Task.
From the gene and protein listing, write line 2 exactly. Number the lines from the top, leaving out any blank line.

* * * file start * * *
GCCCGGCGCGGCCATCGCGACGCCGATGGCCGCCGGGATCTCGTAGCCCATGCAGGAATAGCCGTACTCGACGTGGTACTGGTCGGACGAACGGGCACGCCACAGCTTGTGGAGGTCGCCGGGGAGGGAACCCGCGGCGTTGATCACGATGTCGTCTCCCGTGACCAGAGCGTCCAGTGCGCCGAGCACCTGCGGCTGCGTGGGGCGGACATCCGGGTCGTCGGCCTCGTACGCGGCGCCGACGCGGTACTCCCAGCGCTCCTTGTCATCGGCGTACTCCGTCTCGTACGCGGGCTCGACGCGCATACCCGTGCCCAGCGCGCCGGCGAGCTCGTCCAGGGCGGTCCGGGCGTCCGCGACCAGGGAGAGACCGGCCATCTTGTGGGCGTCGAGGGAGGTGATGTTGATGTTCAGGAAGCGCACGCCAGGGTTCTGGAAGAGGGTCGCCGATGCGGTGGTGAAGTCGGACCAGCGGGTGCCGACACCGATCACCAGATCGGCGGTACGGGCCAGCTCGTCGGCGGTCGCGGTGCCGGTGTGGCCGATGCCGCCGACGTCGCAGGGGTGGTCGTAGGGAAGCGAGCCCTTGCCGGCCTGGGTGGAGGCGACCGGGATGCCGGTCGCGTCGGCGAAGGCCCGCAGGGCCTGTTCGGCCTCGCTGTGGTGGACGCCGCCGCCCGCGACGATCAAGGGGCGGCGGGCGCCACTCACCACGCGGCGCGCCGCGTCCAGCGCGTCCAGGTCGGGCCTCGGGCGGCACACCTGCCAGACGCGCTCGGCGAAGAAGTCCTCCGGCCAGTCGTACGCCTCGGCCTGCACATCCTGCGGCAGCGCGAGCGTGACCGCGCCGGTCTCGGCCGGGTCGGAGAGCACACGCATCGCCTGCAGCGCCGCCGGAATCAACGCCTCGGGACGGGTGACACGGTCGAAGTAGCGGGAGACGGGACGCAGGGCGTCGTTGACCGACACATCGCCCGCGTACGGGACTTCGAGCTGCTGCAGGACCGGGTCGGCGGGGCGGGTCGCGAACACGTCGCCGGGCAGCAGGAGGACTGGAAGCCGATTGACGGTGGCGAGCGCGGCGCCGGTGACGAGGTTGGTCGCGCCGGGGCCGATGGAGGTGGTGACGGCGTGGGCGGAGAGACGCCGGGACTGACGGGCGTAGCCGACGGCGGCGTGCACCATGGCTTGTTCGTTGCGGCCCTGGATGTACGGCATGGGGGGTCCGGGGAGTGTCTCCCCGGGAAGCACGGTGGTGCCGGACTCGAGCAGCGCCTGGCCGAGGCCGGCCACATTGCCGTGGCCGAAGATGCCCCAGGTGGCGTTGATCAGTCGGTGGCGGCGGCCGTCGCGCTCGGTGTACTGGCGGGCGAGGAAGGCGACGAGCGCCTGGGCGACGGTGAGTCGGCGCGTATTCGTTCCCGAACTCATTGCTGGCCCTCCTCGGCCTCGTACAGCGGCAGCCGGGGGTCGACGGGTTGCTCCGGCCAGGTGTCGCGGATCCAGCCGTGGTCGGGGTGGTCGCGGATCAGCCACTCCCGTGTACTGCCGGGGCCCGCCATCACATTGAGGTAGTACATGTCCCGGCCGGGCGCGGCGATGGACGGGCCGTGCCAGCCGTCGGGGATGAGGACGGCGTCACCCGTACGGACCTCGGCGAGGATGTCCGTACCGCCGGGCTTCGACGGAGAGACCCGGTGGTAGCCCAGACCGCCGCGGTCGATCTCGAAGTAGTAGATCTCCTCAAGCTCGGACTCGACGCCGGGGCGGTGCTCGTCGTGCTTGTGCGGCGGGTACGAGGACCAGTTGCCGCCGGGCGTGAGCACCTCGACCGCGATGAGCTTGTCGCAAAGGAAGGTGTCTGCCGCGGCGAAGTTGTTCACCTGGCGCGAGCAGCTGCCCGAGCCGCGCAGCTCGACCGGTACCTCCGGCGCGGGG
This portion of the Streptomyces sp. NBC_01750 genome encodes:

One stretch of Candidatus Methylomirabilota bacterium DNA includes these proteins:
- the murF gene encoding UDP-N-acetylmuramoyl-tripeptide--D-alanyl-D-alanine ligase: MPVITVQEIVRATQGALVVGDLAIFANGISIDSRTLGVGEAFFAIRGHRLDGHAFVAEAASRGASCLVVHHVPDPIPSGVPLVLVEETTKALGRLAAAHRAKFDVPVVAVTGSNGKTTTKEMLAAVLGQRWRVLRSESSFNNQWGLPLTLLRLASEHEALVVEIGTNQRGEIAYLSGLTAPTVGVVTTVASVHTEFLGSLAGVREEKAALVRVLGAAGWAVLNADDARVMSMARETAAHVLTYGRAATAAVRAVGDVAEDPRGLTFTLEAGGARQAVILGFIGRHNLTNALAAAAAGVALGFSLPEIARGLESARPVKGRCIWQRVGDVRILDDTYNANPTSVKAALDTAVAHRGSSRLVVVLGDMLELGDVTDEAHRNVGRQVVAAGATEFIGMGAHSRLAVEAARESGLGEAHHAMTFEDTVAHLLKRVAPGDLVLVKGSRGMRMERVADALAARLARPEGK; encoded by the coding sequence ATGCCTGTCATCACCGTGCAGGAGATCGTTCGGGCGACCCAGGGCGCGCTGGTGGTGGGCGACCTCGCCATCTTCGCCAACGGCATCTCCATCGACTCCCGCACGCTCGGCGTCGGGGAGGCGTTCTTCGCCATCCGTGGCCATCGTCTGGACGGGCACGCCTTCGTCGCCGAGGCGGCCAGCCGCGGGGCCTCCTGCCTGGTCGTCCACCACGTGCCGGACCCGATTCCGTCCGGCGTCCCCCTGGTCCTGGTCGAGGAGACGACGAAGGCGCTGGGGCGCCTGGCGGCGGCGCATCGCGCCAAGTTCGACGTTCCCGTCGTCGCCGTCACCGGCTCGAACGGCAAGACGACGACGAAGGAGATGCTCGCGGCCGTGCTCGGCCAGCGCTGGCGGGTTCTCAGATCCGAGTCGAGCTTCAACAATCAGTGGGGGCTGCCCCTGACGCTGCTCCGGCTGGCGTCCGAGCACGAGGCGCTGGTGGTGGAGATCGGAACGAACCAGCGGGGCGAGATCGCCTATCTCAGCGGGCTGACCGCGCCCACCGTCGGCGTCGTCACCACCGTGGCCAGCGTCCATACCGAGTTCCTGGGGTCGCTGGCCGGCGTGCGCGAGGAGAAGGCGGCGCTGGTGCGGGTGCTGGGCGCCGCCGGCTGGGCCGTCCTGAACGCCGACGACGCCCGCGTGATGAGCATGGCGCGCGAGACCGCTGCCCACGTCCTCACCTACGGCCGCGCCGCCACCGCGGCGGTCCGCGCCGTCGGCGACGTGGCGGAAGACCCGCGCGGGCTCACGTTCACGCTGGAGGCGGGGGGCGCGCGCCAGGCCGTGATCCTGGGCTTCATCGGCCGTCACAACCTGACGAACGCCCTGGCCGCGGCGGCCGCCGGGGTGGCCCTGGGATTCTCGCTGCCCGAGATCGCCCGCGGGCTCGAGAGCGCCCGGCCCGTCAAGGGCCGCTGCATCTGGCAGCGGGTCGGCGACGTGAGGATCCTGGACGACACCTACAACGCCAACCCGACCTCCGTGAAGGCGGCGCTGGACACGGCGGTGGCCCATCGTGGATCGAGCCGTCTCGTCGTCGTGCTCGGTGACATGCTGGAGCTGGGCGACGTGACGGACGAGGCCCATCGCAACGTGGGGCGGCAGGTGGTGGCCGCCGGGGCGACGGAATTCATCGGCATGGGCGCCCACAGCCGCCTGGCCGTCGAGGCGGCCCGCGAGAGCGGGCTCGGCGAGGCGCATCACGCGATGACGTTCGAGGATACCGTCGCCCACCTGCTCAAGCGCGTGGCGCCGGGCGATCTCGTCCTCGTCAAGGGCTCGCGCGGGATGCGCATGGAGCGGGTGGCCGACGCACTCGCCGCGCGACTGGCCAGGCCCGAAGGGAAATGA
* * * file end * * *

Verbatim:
This portion of the Streptomyces sp. NBC_01750 genome encodes: